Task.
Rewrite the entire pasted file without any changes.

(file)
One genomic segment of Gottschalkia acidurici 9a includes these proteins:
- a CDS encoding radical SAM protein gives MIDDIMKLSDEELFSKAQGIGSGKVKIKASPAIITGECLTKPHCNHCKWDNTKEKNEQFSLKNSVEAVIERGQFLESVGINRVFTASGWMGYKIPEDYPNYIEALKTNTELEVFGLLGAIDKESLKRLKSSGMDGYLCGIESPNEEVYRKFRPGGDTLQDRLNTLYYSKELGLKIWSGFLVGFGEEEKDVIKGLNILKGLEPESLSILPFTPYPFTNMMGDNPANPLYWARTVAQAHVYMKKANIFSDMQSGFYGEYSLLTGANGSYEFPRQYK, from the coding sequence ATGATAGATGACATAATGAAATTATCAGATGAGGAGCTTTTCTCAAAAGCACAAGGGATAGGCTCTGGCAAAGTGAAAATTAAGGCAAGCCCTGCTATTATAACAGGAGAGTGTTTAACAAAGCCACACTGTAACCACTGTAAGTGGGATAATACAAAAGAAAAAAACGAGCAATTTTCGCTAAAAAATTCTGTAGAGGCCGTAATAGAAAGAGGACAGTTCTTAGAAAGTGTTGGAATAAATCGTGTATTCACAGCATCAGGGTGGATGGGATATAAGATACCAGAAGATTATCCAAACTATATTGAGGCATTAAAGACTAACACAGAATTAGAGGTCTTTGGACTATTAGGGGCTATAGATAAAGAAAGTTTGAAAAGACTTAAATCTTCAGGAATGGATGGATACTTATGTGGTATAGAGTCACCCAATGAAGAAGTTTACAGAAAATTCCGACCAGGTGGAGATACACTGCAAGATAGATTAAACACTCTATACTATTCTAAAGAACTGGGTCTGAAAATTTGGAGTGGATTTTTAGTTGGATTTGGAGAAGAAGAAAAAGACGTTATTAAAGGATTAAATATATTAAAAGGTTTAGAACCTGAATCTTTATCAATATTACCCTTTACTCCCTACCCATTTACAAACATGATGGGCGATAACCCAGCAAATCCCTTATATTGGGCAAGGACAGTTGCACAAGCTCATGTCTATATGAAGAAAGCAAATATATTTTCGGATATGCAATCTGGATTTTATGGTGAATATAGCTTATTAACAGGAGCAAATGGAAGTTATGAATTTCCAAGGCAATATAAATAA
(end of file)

One genomic segment of Gottschalkia acidurici 9a includes these proteins:
- a CDS encoding radical SAM protein gives MIDDIMKLSDEELFSKAQGIGSGKVKIKASPAIITGECLTKPHCNHCKWDNTKEKNEQFSLKNSVEAVIERGQFLESVGINRVFTASGWMGYKIPEDYPNYIEALKTNTELEVFGLLGAIDKESLKRLKSSGMDGYLCGIESPNEEVYRKFRPGGDTLQDRLNTLYYSKELGLKIWSGFLVGFGEEEKDVIKGLNILKGLEPESLSILPFTPYPFTNMMGDNPANPLYWARTVAQAHVYMKKANIFSDMQSGFYGEYSLLTGANGSYEFPRQYK, from the coding sequence ATGATAGATGACATAATGAAATTATCAGATGAGGAGCTTTTCTCAAAAGCACAAGGGATAGGCTCTGGCAAAGTGAAAATTAAGGCAAGCCCTGCTATTATAACAGGAGAGTGTTTAACAAAGCCACACTGTAACCACTGTAAGTGGGATAATACAAAAGAAAAAAACGAGCAATTTTCGCTAAAAAATTCTGTAGAGGCCGTAATAGAAAGAGGACAGTTCTTAGAAAGTGTTGGAATAAATCGTGTATTCACAGCATCAGGGTGGATGGGATATAAGATACCAGAAGATTATCCAAACTATATTGAGGCATTAAAGACTAACACAGAATTAGAGGTCTTTGGACTATTAGGGGCTATAGATAAAGAAAGTTTGAAAAGACTTAAATCTTCAGGAATGGATGGATACTTATGTGGTATAGAGTCACCCAATGAAGAAGTTTACAGAAAATTCCGACCAGGTGGAGATACACTGCAAGATAGATTAAACACTCTATACTATTCTAAAGAACTGGGTCTGAAAATTTGGAGTGGATTTTTAGTTGGATTTGGAGAAGAAGAAAAAGACGTTATTAAAGGATTAAATATATTAAAAGGTTTAGAACCTGAATCTTTATCAATATTACCCTTTACTCCCTACCCATTTACAAACATGATGGGCGATAACCCAGCAAATCCCTTATATTGGGCAAGGACAGTTGCACAAGCTCATGTCTATATGAAGAAAGCAAATATATTTTCGGATATGCAATCTGGATTTTATGGTGAATATAGCTTATTAACAGGAGCAAATGGAAGTTATGAATTTCCAAGGCAATATAAATAA